Hopeful
 

Re: Paul doesn't mention Jesus, therefore Christianity isn't

Postby jimwalton » Thu Dec 14, 2017 8:50 pm

Thanks for the opportunity to clarify. I agree with where you ended up.

Lüdemann is incorrect when he says that Paul doesn't refer to Jesus as a teacher. In 1 Corinthians 7.10 Paul mentions teachings of Jesus, as he does in 1 Timothy 6.3. He quotes the words of Jesus in 1 Cor. 11.24-25, and he specifies in 1 Cor. 7.12 that what he is saying does NOT belong to the body of Jesus' teachings, indicating he was familiar with that collection.

Lüdemann is also incorrect when he claims Paul never referred to Christians as disciples, unless he is trying to sneak around something obvious on a technicality. In Galatians 1 & 2 Paul mentions James, Peter and the other apostles. By the time Paul is writing (in the 50s and early 60s), the disciples of Christ were known as apostles, and the other followers of Jesus were brothers and sisters. The term "disciple" was only in use before Christ's ascension, hence its appearance in the Gospels but not in the Epistles. It's a meaningless distinction to claim Paul never uses the word "disciple." He was clearly referring to the followers of Jesus in Gal. 1.19; 2.8-9; 1 Cor. 15.5 (when he speaks of "the Twelve," a designation common in the Gospels.

> According to Richard Carrier, Paul's letters indicate that Cephas etc. only knew Jesus from DREAMS, based on the Old Testament scriptures.

This is flagrantly incorrect, as are many of Carrier's observations and teachings. There is nothing at all in the words, the text, or the context of 1 Corinthians that leads us to the conclusion that they are the teachings of a dream Jesus. In chapter 10, Paul is dealing with a real world situation (marriage, celibacy, sexual ethics) and is answering specific questions. He gives his teaching on the matters at hand (He is offering his wisdom, and he specifically says "I say" [v. 6], "I wish" [v. 7], "I say" [v. 8]). Then in verse 10 he refers to a teaching of Jesus. Jesus taught on divorce in Mt. 5.31ff.; 19.3-12; Mk. 10.9-12, and Luke 16.18. There is nothing in the text to show or even suggest he is referring to the teachings of a dream Jesus. He speaks often in 1 Corinthians about the historic Jesus.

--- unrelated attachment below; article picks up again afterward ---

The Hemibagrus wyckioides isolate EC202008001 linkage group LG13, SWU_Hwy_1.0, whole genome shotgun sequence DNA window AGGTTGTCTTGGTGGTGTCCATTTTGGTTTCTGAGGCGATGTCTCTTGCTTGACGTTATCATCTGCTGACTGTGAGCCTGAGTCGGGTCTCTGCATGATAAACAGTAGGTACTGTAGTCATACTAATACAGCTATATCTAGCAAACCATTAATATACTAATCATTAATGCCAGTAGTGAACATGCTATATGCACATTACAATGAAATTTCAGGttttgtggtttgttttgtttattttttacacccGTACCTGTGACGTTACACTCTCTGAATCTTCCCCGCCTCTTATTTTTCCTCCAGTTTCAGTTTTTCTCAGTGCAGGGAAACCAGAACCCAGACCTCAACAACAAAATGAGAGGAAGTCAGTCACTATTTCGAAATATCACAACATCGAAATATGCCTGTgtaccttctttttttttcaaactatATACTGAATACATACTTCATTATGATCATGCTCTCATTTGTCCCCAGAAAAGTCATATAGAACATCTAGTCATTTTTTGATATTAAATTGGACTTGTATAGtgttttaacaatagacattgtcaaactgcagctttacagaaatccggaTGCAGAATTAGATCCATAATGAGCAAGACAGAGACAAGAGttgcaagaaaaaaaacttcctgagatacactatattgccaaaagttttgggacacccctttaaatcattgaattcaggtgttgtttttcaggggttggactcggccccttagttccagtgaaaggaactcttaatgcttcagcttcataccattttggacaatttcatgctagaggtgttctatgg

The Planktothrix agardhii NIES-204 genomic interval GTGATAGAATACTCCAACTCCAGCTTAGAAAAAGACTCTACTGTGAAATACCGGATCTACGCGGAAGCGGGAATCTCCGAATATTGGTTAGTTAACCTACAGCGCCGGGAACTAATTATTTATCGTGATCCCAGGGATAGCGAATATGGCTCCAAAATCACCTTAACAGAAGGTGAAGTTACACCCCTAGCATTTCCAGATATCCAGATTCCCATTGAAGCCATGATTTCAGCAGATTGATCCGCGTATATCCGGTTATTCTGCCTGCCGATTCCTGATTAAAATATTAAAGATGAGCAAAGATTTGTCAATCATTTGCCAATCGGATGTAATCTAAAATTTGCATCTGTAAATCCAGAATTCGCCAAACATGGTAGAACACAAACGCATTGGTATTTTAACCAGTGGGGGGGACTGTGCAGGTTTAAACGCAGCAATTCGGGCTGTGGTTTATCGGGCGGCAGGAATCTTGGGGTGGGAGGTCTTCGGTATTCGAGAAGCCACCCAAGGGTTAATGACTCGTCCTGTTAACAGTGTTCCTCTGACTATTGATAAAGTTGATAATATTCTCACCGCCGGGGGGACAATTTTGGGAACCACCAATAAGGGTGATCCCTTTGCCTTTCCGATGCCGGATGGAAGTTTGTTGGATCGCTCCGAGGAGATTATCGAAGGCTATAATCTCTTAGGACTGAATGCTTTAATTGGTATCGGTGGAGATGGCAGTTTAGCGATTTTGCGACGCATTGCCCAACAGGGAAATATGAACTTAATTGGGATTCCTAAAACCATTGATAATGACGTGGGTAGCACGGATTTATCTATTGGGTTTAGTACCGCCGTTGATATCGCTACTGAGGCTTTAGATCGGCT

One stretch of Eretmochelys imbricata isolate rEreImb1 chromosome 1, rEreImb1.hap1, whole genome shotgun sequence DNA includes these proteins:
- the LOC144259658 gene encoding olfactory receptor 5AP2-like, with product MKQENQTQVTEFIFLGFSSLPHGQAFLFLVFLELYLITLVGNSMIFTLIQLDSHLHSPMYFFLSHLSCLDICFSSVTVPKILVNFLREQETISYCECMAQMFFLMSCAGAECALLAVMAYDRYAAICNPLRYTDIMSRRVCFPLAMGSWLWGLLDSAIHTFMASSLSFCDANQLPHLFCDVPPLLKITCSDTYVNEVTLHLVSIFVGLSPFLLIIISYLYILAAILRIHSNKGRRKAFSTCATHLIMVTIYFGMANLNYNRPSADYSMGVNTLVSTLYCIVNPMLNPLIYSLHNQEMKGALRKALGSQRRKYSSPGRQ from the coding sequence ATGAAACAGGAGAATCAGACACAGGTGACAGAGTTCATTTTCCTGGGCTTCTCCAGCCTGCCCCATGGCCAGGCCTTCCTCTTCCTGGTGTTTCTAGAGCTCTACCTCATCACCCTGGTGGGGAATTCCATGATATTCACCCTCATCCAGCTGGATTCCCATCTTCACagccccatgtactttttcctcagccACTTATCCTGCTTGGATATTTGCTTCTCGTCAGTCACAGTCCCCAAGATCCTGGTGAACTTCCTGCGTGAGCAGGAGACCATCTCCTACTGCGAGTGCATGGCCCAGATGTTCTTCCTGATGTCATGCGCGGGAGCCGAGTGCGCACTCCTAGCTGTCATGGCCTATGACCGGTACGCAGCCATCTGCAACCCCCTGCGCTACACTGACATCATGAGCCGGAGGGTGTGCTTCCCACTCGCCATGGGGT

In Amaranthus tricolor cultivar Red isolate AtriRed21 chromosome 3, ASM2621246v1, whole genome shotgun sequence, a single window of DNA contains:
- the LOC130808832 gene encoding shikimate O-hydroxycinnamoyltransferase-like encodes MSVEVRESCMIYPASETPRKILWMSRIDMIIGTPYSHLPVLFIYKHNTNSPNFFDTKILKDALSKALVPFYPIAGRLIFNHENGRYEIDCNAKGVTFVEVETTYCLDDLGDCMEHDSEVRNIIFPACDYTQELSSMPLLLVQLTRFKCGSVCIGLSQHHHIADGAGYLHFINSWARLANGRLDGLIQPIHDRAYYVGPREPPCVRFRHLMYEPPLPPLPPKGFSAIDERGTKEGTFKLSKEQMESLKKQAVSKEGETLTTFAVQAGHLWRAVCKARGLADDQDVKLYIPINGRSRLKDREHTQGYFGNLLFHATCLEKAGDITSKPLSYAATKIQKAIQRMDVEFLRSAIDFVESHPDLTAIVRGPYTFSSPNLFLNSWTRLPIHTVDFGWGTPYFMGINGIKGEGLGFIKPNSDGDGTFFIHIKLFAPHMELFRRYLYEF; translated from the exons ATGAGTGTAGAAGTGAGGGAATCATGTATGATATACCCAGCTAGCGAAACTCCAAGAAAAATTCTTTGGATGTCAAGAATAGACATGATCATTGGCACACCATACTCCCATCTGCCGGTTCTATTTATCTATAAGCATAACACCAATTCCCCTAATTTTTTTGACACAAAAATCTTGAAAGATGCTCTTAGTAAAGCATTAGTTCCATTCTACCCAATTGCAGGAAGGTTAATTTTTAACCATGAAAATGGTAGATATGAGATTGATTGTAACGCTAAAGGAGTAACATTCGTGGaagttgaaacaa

As far as 1 Corinthians 15, Carrier is again way off the mark. When Paul speaks of the appearances of Jesus, there is no nothing of anything dreamlike or visionary, but historical, physical events.

The beginning verses of 1 Cor. 15 show that Christ's death, burial, and resurrection are elements of prophetic fulfillment, and the appearances of Jesus after the resurrection are evidences of literal, physical resurrection. Carrier's biblical analyses are not to be trusted. The more I read about his exegetical work, the more questionable his scholarship becomes.

He is also incorrect that the 1 Cor. 15 is referring to Zechariah 3 & 6. We don't know exactly to which Scriptures Paul was referring (another argument against Carrier), but...

- his death: Isa. 53.4-6, 8, 11-12; Dan. 9.26; Zech. 12.10
- his resurrection: Possibly Ps. 16.10; Hos. 6.2 or Jonah 1.17. Also possibly Gn. 22, 41.14, and Jonah 2.10.

But when it comes right down to it, Paul isn't proof-texting. He's not looking for obscure texts to make fit. Instead, he is referring to the entire Old Testament as the story that has reached its climax and fulfillment in Jesus the Messiah.

> Paul seems to refer to Jesus's brother, James, which seems to suggest that Jesus was a real person.

Exactly.

> Jesus' brother, James

Exactly.

> It's also remarkable that PhD scholars have misrepresented the letters of Paul in a way that you can easily check for yourself.

Exactly. I see it more and more all the time, and yet thousands (tens of thousands?) of people who speed-read Internet links draw false conclusions based on the misrepresentations of these "biblical scholars" who flagrantly distort what the Bible says.

Thank you for your post.